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Increase in Emergency Room Visits Effected by Medicaid Expansion?

Posted by Jillian Roberson, Recruitment & Marketing Specialist

11/14/14 1:05 PM

Increase in Emergency Room Visits: Are Hospitalizations Due to Medicaid Expansion?

Wellington_Regional_Medical_CenterSince the expansion of Medicaid programs throughout the nation, which covers adults under the age of 65 with income up to 133 percent of the federal poverty level, there has been an increase in emergency room (ER) use and hospitalizations for those who were previously uninsured.

The care provided in the ER to Medicaid recipients will treat medical problems that have previously experienced delayed diagnosis and treatment. Much of these visits by Medicaid patients are for urgent or serious symptoms. A recent report from the Medicaid and CHIP Payment and Access Commission (MACPAC) found Medicaid enrollees generally have more complex health needs than their privately insured counterparts, and those needs can only be addressed in the ER since they have remained untreated for such a long time.

Although nearly all Medicaid enrollees reported having a regular care center other than the ER, many encounter issues such as delays in getting a doctor’s appointment or even locating a physician to make an appointment. One-third of adults and 13 percent of child enrollees have experienced these barriers, which has contributed to the surge in newly insured patients seeking care in the ER. These barriers are said to be caused by both the capacity issues of primary care physicians and the refusal of primary care physicians to accept Medicaid insured patients due to poor reimbursement. Moreover, the treatment for many of these patients call for more technology and services than the physicians can provide or do so timely.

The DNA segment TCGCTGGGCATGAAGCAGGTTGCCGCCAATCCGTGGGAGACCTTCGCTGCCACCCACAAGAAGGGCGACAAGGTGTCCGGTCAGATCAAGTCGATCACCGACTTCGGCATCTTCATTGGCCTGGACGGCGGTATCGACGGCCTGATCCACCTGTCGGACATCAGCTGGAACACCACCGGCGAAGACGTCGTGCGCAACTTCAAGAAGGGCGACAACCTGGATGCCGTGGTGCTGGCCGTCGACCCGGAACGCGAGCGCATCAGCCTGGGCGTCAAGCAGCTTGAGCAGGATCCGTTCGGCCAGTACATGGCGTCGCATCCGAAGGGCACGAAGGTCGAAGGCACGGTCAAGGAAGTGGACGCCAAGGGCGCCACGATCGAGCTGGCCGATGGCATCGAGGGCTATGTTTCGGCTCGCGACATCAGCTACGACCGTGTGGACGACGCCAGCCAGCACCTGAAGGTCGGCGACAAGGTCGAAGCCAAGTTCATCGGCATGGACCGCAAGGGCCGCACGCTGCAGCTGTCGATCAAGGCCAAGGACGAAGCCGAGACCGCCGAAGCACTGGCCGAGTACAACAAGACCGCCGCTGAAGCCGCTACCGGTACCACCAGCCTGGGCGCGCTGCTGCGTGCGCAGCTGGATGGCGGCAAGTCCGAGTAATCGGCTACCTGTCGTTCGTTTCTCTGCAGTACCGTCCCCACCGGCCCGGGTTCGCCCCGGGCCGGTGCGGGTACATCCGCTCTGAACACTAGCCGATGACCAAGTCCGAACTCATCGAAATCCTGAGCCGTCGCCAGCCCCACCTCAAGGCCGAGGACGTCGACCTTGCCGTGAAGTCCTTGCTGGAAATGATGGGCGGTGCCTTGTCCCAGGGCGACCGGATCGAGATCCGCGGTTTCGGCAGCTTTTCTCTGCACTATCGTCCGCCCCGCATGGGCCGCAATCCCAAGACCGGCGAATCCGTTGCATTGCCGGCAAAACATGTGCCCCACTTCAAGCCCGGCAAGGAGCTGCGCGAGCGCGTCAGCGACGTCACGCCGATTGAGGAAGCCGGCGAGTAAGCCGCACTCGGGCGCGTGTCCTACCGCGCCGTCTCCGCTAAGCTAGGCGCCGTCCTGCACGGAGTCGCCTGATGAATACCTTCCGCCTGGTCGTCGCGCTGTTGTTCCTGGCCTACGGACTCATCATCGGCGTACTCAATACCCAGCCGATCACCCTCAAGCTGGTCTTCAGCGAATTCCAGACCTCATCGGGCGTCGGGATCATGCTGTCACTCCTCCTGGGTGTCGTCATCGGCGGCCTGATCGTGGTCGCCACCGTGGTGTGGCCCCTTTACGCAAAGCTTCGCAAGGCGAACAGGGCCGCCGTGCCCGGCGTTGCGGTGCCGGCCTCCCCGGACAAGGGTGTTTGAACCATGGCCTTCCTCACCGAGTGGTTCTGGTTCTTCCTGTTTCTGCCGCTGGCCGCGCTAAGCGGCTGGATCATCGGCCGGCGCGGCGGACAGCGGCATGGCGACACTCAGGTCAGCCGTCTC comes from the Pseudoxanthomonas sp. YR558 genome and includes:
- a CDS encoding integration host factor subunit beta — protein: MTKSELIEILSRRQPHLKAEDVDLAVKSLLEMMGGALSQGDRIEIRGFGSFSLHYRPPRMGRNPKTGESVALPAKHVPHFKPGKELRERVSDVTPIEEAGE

Bottom line is Medicaid patients visit their nearest ER when they are unable to go to a regular care center. Most providers agree the ER is not ideal to provide ongoing management of chronic conditions. Yet, Medicaid recipients are more likely to seek care in the ER since they find themselves with little or no other options for care.

MACPAC also found that non-urgent visits accounted for just 10 percent of Medicaid visits to the ER, which is close to the general population’s 8 percent.

Originally posted on the Intermedix Blog by Keith Tucker.
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